Navigation path

Fisheries

INSEPARABLE - Eat, Buy and Sell Sustainable FishINSEPARABLE - Eat, Buy and Sell Sustainable FishINSEPARABLE - Eat, Buy and Sell Sustainable FishINSEPARABLE - Eat, Buy and Sell Sustainable Fish

Search
    Free text
Related content
News
The European Commission has adopted an action plan setting out how Croatia can overcome identified shortcomings in its fisheries control system, following an inquiry into irregularities last year. The measures were agreed together with the Croatian authorities and are already being implemented.
Fish farmed in the European Union is among the best in the world: a tasty, high-quality dish produced according to the world's strictest health and environmental standards. European aquaculture is also a sector with vast growth potential: today, 57% of the farmed fish consumed in the EU is imported.

Norway lobster (Nephrops norvegicus)

Norway lobster © Scandinavian Fishing Year Book
Norway lobster is found throughout the Atlantic waters of the EU, from the Azores to the North Sea. It is not commonly found in the Mediterranean, though it is fished in the Adriatic.

It lives on muddy sea beds in burrows at depths that range from a few metres down to 500 m or more. Norway lobster can live up to 12 years in the case of males, 30 in the case of females, and can reach more than 25 cm in length (measured by the carapace), though most adults are typically between 10 and 20 cm long. They reach sexual maturity at between two and three years of age.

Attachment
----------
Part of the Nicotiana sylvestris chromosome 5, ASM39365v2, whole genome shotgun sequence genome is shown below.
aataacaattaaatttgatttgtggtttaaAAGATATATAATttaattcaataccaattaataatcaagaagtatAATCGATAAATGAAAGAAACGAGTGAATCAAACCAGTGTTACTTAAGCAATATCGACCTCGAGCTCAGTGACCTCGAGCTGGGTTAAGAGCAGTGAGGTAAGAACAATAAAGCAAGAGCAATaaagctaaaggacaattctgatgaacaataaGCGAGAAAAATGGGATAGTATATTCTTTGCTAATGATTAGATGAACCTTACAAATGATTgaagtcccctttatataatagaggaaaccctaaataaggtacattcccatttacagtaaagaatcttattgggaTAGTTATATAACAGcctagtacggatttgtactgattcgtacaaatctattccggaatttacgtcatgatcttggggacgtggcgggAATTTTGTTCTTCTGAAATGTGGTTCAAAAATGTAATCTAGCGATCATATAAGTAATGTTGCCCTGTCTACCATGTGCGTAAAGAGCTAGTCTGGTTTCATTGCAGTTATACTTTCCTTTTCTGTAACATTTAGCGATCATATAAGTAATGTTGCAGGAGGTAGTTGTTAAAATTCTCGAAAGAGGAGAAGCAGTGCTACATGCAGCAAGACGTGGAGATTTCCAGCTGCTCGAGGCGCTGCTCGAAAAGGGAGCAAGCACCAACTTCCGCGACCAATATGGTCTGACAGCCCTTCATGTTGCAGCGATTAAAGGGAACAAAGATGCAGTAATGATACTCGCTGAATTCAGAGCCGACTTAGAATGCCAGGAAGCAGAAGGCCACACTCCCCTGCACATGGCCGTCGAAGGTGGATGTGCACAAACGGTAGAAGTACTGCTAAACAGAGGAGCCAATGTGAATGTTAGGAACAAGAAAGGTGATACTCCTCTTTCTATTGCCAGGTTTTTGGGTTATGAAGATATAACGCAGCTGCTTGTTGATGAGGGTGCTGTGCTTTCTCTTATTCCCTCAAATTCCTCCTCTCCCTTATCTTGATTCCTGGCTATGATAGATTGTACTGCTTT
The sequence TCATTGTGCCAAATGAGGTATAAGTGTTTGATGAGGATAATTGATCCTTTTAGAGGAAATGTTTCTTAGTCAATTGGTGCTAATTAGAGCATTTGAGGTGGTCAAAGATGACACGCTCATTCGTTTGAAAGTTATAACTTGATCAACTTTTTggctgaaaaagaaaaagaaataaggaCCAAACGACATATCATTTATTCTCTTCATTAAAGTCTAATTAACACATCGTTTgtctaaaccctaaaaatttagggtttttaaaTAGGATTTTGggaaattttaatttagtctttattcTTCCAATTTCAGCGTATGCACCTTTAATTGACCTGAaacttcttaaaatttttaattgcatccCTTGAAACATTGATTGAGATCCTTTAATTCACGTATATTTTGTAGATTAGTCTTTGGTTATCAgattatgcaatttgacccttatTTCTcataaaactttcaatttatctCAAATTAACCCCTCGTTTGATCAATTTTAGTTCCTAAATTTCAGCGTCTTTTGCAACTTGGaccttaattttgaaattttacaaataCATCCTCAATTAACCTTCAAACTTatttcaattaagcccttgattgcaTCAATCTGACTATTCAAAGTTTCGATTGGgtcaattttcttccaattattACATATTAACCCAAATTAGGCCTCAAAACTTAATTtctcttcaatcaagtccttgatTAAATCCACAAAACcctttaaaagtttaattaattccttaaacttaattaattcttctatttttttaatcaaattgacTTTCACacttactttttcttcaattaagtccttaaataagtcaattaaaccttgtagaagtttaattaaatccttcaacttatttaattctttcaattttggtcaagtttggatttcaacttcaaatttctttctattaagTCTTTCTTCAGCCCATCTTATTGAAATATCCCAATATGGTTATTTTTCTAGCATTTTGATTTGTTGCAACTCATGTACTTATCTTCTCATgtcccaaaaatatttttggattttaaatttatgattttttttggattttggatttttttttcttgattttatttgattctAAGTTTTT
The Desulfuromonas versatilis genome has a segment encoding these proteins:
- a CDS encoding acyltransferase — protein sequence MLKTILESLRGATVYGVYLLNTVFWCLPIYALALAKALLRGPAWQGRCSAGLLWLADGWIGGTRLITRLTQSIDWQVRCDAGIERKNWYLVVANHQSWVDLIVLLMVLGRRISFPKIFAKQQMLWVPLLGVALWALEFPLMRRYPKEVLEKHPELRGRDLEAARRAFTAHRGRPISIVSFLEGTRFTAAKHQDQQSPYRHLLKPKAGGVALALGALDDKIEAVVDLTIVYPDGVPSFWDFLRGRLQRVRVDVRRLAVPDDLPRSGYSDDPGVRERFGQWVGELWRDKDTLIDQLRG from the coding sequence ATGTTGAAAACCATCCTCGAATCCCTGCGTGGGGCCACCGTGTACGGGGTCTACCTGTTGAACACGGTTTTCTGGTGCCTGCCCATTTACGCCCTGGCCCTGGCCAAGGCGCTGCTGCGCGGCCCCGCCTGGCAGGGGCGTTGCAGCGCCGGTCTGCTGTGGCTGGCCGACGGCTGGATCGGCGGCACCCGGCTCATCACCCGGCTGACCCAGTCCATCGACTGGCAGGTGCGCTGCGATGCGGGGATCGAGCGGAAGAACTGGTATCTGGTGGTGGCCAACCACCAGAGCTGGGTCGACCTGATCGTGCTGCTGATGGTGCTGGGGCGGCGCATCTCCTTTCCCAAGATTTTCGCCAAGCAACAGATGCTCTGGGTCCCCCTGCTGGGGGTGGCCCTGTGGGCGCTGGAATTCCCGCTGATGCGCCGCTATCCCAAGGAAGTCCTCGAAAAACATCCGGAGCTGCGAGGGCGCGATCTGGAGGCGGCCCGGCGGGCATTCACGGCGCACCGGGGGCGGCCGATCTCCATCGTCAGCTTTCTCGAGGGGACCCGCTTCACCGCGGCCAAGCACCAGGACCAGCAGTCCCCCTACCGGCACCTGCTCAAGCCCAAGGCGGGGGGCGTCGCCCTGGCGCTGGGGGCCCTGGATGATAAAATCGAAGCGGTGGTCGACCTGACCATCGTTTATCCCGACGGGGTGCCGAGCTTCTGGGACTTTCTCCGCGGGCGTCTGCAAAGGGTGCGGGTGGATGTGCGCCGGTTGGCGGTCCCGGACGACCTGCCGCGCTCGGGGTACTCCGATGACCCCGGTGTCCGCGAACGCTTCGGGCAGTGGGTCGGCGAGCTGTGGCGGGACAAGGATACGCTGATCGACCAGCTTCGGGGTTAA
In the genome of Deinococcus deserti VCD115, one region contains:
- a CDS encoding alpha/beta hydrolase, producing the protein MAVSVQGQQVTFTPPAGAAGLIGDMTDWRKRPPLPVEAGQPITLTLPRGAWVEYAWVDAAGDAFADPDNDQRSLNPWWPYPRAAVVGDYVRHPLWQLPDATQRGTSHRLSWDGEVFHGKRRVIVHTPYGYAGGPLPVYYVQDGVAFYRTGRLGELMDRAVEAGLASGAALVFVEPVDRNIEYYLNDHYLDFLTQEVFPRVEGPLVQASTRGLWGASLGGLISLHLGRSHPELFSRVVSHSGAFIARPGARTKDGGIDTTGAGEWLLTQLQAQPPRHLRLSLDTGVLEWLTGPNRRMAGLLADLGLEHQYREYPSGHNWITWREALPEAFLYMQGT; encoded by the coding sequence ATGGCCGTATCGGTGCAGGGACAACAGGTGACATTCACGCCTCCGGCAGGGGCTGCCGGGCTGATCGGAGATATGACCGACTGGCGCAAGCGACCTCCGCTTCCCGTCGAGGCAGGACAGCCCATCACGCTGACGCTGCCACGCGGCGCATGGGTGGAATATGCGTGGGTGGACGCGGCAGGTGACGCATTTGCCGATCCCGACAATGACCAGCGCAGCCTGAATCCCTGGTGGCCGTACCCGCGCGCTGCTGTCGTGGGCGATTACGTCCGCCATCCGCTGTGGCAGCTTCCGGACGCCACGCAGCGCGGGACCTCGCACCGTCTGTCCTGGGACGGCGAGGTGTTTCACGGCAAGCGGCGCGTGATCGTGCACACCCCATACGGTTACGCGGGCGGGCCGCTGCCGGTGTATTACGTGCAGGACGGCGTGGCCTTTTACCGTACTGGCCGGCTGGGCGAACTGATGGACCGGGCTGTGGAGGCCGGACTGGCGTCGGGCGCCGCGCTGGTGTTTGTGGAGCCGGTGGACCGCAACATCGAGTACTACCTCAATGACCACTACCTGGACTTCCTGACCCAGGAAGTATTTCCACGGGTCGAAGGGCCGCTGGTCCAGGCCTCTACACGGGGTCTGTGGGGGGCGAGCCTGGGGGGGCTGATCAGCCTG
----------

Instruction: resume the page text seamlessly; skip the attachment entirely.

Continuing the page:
Commercially important stocks of Norway lobster in EU waters include those in

  • The Irish Sea
  • The North Sea
  • Bay of Biscay, and
  • Atlantic-Iberian coast

The most common method of catching Norway lobster is by trawling. Since they are protected from trawling while in their burrows, they are generally caught when they emerge to feed, which usually happens twice a day, often at dawn and dusk. They are commonly taken in mixed fisheries, and the southern stock is closely associated with the fishery for southern hake.

Long-term plans

The long-term plan for Southern hake also covers Norway lobster.